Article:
As a web developer, it's easy to get the feeling that the browser makers are out to get you (the standards groups definitely are). The latest round of that sinking feeling comes from WebGL which is, as far as I can tell, completely insane. It's a product of the same kind of thinking that said "let's literally just make SQLite the web database standard," except that for some reason Mozilla is going along with it this time.
OpenGL was designed as an API for C a couple of decades ago, and even despite constant development since then it still feels like it. Drawing even a simple shape in OpenGL ES 2.0 (the basis for WebGL) requires you to run some inscrutable setup functions on the GL context using bit flags, assemble a shader program from vertex and fragment shaders written in a completely different language (we'll get to this later), then pass in an undistinguished stream of vertex coordinates as a flat, 1D array of floating point numbers. If you want other information associated with those vertices, like color, you get to pass in another, entirely separate, flat array.
Now, I know that API design is hard and probably nobody at Mozilla or Google had the time to code an abstraction layer, not to mention that they're all probably old SGI hackers who can write GL code in their sleep. But it cracks me up that normally browser vendors go out of their way to reinvent the wheel (WebSockets, anyone?), and yet in this case they just threw up their hands and plunked OpenGL into the browser without any attempt at impedance matching. It's especially galling when there are examples of 3D APIs that are intended for use by object-oriented languages: the elephant in the room is Direct3D, which has a slightly more sane vertex data format that would have been a much better match for an object-oriented scripting language. Oh, but that would mean admitting that Microsoft had a good idea. Which brings us to our second problem with WebGL.
Microsoft has come right out and said that they won't add WebGL to IE for security reasons. And although they've caught a lot of flack for this, the fact is that they're probably right. WebGL is based on the programmable pipeline version of OpenGL, meaning that web developers write and deliver code that is compiled and run directly on the graphics card to handle scene transformation and rendering. That's pretty low-level access to memory, being granted to arbitrary people on the Internet, with security only as strong as your video driver (a huge attack surface that has never been hardened against attack). And you thought Flash was a security risk?
Let me give an example of why I find this entire situation frustrating--and why, in many ways, it's a microcosm of my feelings around developing for so-called "HTML5." Urban Artistry is working on updating our website, and one of the artistic directors suggested adding a spinning globe, with countries where we've done international classes or battles marked somehow. Without thinking too much I said sure, I could do that.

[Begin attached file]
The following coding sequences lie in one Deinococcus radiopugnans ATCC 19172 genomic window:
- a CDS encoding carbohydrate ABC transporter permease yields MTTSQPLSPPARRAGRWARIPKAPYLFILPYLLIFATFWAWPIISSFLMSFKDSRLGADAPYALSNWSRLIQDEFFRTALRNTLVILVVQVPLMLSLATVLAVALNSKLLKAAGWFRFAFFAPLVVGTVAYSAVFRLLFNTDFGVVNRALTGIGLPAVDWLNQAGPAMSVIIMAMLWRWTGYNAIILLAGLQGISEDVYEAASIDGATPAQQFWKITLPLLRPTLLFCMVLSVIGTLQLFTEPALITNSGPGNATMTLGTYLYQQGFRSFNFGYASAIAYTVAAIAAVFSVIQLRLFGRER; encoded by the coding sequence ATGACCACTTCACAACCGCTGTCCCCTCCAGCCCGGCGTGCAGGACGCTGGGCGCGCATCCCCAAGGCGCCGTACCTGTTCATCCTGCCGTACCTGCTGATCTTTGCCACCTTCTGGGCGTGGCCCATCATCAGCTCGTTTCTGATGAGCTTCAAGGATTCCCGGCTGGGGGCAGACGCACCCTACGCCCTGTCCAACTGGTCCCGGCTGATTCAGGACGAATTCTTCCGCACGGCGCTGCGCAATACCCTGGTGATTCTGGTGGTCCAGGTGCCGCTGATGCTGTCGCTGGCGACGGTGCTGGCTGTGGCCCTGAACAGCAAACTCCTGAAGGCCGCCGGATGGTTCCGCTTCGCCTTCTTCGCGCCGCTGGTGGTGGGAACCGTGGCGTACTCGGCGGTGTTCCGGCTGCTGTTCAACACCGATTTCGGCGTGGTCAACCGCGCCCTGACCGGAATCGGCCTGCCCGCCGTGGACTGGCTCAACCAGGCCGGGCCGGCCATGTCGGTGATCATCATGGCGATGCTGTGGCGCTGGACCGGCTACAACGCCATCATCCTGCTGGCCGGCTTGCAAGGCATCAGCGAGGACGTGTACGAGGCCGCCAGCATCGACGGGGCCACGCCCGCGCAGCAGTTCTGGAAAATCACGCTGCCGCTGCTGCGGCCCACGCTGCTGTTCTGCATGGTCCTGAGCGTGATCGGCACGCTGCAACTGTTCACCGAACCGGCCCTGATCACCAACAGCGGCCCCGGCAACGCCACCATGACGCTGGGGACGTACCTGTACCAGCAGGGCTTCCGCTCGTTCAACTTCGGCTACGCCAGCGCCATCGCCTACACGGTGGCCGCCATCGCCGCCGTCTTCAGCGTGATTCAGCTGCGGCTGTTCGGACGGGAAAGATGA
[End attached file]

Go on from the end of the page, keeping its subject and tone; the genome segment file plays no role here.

In Flash, this is a pretty straightforward assignment. Take a vector object, which the framework supports natively, color parts of it, then either project that onto the screen using a variation of raycasting, or actually load it as a texture for one of the Flash 3D engines, like PaperVision. All the pieces are right there for you, and the final size of the SWF file is probably about 100K, tops. But having a mobile-friendly site is a new and exciting idea for UA, so I thought it might be nice to see if it could be done without Flash.
When faced with a situation like this, where a solution in much-hated Flash is orders of magnitude smaller and easier to code, it's hard to overstate just how much of a setback HTML development can be--and I say that as someone who has grown to like HTML development much more than he ever thought possible. The impression I consistently get is that neither the standards groups nor the browser vendors have actually studied the problems that developers like me commonly rely on plugins to solve. As a result, their solutions tend to be either underwhelming (canvas, the File APIs, new semantic elements) or wildly overcomplicated (WebGL, WebSQL, Web Sockets, pretty much anything with a Web in front of it).
And that's fine, I'll still work there. HTML applications are like democracy: they're the worst platform possible, except for most of the others. But every time I hear someone tell me that technologies like WebGL make plugins obsolete, my eyes roll so hard I can see my optic nerve. The replacements I'm being sold aren't anywhere near up to the tasks I need to perform: they're harder to use, offer me less functionality and lower compatibility, and require hefty downloads to work properly. Paranoid? Not if they're really out to get me, and the evidence looks pretty convincing.